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European Small Companies – Strategy Update

Please join Richard Brown, Client Portfolio Manager, who will provide an update on Global and European Smaller Companies, sharing the latest market perspectives and outlook. The webcast will include an update on positioning and performance.

Richard Brown, CFA

Richard Brown, CFA

Client Portfolio Manager

12 Sep 2023
25 minute watch

Hi, everyone, and thank you for joining us for today’s webcast hosted by Janus Henderson Investors. If you wish to ask a question at any point during the webcast, please submit your question in the text box on your screen. Should you experience connection issues at any time, we advise you to refresh your browser. As a kind reminder, this webcast is intended for Janus Henderson clients only. If you are a journalist, we ask you to please contact your PR representative for journalist-specific events and information. I’ll now hand it over to Richard Brown, client portfolio manager at Janus Henderson.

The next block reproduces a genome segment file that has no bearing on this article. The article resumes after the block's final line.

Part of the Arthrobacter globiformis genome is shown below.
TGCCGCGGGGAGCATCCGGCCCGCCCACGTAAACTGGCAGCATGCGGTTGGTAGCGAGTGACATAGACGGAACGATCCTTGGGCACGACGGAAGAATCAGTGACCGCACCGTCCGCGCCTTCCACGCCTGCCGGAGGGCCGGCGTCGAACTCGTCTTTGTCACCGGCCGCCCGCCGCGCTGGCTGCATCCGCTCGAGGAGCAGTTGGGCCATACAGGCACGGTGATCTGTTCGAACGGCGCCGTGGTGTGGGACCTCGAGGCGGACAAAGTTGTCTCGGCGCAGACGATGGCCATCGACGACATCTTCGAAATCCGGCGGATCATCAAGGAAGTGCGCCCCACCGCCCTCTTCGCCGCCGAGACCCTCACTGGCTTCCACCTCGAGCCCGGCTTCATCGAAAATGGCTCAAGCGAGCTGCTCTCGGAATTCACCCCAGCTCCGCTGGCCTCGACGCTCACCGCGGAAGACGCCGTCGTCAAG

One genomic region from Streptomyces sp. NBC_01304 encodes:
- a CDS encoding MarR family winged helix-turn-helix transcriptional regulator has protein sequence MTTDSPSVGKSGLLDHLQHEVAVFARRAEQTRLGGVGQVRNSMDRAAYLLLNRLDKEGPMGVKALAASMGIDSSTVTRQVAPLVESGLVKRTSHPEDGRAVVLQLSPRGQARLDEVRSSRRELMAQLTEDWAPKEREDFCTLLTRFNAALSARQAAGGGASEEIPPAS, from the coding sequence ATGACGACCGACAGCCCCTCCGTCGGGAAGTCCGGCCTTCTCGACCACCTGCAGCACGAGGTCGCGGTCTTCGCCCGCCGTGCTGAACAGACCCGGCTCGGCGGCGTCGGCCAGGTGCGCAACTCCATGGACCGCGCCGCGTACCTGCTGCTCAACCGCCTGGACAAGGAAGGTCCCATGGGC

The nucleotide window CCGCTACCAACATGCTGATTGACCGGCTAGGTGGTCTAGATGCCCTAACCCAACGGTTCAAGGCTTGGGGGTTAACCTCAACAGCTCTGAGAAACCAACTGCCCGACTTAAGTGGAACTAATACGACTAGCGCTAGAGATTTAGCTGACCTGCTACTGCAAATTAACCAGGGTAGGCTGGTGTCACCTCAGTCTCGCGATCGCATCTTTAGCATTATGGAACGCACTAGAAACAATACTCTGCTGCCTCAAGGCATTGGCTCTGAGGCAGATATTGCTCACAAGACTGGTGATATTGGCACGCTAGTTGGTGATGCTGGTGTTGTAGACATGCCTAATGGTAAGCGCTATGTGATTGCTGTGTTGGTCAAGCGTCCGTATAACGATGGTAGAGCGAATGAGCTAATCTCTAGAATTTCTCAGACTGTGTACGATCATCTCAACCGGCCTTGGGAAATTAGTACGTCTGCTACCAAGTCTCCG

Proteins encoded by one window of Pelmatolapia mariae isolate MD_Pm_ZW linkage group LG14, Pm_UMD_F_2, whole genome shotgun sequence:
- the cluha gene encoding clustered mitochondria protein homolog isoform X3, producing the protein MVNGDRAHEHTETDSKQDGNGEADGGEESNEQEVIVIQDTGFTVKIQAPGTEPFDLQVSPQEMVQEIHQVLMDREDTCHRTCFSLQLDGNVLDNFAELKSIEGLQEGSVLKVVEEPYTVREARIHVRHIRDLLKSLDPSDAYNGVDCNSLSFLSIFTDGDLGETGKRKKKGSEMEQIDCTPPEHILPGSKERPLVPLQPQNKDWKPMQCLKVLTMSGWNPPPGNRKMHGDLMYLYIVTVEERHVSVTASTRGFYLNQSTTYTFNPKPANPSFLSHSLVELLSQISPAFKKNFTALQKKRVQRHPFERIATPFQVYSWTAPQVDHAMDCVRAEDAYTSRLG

Thank you, everyone, for dialling in this afternoon for this relatively short update on our Pan European Small Companies Strategy. I’ve got about ten slides that I’d like to run through, first of all covering how we see the small-cap universe at this point in time, then looking a little bit more deeply into the valuations that are on offer in this space. This is where we’ve seen really quite a marked move through the summer of 2023, pushing us to points and extremes that we haven’t really seen for a number of years. Then I’d just like to finish, talk about our strategy, where we’re looking to put our clients’ capital to work at this point in time to generate alpha over the course of the coming 12 months and the 36 months thereafter.